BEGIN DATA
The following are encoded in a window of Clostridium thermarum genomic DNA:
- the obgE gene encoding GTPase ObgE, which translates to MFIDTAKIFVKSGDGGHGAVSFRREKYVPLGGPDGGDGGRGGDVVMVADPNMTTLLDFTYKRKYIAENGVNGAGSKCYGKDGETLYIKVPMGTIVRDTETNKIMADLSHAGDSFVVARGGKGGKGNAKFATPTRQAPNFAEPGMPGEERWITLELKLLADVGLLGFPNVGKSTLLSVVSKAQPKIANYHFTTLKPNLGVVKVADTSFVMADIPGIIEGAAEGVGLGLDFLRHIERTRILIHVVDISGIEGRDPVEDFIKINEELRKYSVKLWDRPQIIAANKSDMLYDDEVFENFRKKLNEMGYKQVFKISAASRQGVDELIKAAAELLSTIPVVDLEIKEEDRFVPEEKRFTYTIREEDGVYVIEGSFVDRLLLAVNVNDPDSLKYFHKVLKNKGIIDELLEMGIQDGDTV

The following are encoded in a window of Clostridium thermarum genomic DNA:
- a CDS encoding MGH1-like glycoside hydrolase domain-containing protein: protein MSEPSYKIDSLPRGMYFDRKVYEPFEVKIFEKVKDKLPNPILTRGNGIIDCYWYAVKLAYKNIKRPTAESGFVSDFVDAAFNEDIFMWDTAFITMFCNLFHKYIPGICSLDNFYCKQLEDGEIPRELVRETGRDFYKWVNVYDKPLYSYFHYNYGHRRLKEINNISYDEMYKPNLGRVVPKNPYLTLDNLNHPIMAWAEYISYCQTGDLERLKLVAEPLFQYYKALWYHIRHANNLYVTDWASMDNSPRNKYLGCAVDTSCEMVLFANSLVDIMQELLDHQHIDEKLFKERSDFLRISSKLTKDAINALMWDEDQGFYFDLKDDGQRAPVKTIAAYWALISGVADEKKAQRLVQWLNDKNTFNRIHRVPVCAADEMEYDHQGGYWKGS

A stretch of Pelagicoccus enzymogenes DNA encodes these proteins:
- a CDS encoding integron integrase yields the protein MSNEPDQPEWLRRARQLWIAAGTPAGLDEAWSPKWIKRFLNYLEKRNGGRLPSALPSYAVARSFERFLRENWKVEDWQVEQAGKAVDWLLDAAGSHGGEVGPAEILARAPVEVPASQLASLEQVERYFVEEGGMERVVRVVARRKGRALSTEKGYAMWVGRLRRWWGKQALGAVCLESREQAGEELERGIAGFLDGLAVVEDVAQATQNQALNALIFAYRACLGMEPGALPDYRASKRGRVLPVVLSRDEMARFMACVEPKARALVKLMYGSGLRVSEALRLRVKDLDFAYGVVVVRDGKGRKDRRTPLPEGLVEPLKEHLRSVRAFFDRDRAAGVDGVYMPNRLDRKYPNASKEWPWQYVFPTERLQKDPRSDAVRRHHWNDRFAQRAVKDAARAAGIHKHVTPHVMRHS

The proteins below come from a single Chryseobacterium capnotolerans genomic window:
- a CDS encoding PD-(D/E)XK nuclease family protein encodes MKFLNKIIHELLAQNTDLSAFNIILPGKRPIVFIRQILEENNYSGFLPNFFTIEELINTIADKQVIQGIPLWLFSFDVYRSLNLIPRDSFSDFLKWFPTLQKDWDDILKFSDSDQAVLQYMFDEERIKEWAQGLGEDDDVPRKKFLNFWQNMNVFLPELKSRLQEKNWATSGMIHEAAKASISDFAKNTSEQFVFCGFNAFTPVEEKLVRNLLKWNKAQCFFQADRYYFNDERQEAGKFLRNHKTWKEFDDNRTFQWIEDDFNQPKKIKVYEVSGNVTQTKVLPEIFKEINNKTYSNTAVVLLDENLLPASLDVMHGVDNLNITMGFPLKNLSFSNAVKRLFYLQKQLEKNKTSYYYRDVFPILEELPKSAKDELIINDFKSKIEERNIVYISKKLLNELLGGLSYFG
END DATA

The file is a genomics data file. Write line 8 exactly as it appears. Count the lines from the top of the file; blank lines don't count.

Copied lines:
- a CDS encoding PD-(D/E)XK nuclease family protein encodes MKFLNKIIHELLAQNTDLSAFNIILPGKRPIVFIRQILEENNYSGFLPNFFTIEELINTIADKQVIQGIPLWLFSFDVYRSLNLIPRDSFSDFLKWFPTLQKDWDDILKFSDSDQAVLQYMFDEERIKEWAQGLGEDDDVPRKKFLNFWQNMNVFLPELKSRLQEKNWATSGMIHEAAKASISDFAKNTSEQFVFCGFNAFTPVEEKLVRNLLKWNKAQCFFQADRYYFNDERQEAGKFLRNHKTWKEFDDNRTFQWIEDDFNQPKKIKVYEVSGNVTQTKVLPEIFKEINNKTYSNTAVVLLDENLLPASLDVMHGVDNLNITMGFPLKNLSFSNAVKRLFYLQKQLEKNKTSYYYRDVFPILEELPKSAKDELIINDFKSKIEERNIVYISKKLLNELLGGLSYFG